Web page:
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  1. #21
    Join Date
    Mar. 29, 2009


    Quote Originally Posted by lilitiger2 View Post
    My advice would be to a) go with someone who backpacks a lot or b) take a class or program (NOLS, SCA, outward bound, etc.) Its a TON of fun but lots of stuff its just good to have someone else to show you the ropes.

    As far as stuff:
    I have a both an external (Kelty, can get more stuff into it) and internal (Dana, much more comfortable, can adjust better) frame packs. I would recommend what ever internal frame pack fits you. And very true to adjust so the weight is on your hips not shoulders. Huge difference.

    I have an old MSR whisperlite and adore it! A good stove that you know how to fix is a must! also have an old PUR water filter but also use tabs a lot. I have had giardia twice, not so fun.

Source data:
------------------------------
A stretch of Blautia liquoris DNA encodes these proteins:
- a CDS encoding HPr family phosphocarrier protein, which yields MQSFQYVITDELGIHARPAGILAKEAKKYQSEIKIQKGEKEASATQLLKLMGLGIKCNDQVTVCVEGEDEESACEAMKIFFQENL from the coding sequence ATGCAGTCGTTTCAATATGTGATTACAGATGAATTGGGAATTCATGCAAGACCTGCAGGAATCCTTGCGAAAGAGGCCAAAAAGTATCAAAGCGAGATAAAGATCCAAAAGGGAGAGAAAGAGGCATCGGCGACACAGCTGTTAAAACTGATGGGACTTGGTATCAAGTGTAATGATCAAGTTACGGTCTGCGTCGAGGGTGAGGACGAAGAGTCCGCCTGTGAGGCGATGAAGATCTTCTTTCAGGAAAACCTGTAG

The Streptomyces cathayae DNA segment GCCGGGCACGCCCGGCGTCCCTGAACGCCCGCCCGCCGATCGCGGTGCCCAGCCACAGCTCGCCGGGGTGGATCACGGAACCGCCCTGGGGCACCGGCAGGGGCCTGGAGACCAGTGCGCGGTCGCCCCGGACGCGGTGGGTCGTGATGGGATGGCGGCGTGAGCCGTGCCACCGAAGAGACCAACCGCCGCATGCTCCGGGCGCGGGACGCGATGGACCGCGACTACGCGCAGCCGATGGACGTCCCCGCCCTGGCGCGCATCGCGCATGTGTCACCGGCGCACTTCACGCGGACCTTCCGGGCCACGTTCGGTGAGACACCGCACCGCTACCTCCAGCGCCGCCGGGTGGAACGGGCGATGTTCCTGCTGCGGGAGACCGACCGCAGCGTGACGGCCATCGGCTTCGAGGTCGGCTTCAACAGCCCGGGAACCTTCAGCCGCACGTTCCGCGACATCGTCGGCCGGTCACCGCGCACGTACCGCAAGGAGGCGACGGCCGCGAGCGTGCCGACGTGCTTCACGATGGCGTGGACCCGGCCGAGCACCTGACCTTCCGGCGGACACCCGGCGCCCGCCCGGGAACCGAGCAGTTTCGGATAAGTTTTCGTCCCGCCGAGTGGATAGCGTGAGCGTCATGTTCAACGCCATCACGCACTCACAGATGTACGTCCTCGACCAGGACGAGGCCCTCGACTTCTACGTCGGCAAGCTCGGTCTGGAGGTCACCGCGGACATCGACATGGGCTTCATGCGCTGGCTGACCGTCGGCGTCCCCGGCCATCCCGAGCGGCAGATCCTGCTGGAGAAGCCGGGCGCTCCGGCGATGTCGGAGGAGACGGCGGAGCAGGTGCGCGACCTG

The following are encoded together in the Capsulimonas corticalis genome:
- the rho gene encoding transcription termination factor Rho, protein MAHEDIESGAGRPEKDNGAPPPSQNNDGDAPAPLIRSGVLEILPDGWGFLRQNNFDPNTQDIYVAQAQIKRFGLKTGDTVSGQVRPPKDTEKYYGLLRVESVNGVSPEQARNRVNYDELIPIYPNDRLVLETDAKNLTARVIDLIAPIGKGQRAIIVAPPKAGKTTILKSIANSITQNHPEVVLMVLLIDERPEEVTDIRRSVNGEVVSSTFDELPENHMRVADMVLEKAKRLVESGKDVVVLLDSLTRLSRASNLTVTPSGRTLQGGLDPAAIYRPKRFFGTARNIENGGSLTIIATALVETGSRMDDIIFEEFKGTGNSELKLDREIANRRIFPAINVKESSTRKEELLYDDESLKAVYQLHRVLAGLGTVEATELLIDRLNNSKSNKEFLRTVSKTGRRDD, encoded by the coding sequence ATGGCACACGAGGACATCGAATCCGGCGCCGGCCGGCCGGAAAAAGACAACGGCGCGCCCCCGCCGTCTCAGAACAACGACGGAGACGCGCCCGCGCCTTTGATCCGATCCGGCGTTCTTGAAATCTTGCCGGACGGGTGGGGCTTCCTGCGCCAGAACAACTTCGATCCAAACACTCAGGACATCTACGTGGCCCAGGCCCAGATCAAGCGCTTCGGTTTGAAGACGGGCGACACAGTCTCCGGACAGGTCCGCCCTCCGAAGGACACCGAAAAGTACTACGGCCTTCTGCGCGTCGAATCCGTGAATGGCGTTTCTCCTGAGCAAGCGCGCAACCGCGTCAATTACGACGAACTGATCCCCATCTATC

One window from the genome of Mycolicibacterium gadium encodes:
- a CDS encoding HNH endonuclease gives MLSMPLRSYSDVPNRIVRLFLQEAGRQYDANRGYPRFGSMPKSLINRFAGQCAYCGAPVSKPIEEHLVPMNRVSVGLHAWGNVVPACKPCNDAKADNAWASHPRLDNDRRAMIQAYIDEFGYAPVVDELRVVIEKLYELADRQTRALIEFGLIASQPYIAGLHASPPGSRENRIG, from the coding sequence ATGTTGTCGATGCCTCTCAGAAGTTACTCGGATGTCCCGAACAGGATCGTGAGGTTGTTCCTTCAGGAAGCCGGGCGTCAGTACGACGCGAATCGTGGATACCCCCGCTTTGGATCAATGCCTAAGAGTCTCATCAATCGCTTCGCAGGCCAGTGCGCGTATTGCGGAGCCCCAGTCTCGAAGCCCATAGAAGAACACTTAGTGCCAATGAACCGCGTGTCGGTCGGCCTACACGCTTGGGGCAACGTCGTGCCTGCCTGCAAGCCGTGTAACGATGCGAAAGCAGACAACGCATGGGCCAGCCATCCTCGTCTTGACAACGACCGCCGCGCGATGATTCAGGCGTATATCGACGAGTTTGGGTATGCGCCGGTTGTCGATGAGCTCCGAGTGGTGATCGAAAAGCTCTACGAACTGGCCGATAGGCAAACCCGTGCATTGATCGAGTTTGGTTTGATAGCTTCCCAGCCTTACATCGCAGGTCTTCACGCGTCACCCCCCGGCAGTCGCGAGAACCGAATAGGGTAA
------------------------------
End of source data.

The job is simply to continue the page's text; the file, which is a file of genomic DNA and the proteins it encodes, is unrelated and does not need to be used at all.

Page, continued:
Have a range of sleeping bags but love one my husband got me for hunting- good for -40 or something but not light!

    Thermarest-very important!!

    Boots-Asolos,both the best and worst I have ever owned, have Sportivas now that I really like, but might switch next time around. MUST.HAVE.HAPPY.FEET.
    Other stuff-good headlight with backup batteries
    good fitting fleece hat
    neck warmer
    polar fleece
    outerjacket (mine is old patagonia, bombproof), go for the pit zips!
    two long sleeve long under wear tops-NOT UnderArmor
    two mid weight longjohns
    one expedition weight long johns
    hiking sock-Im a smartwool fan
    Rain gear, top and bottom
    Wind jacket I love (got from NOLS)
    Windpants, can throwon over shorts
    two pair old patagonia running shorts
    sports bras that dry out quick

    Dishsoap and bleach for cleaning
    nylon pails for dish washing
    section of screen for screening out food trash for hanging
    nylon sports bag that hangs easily
    rope for hanging all food
    bear spray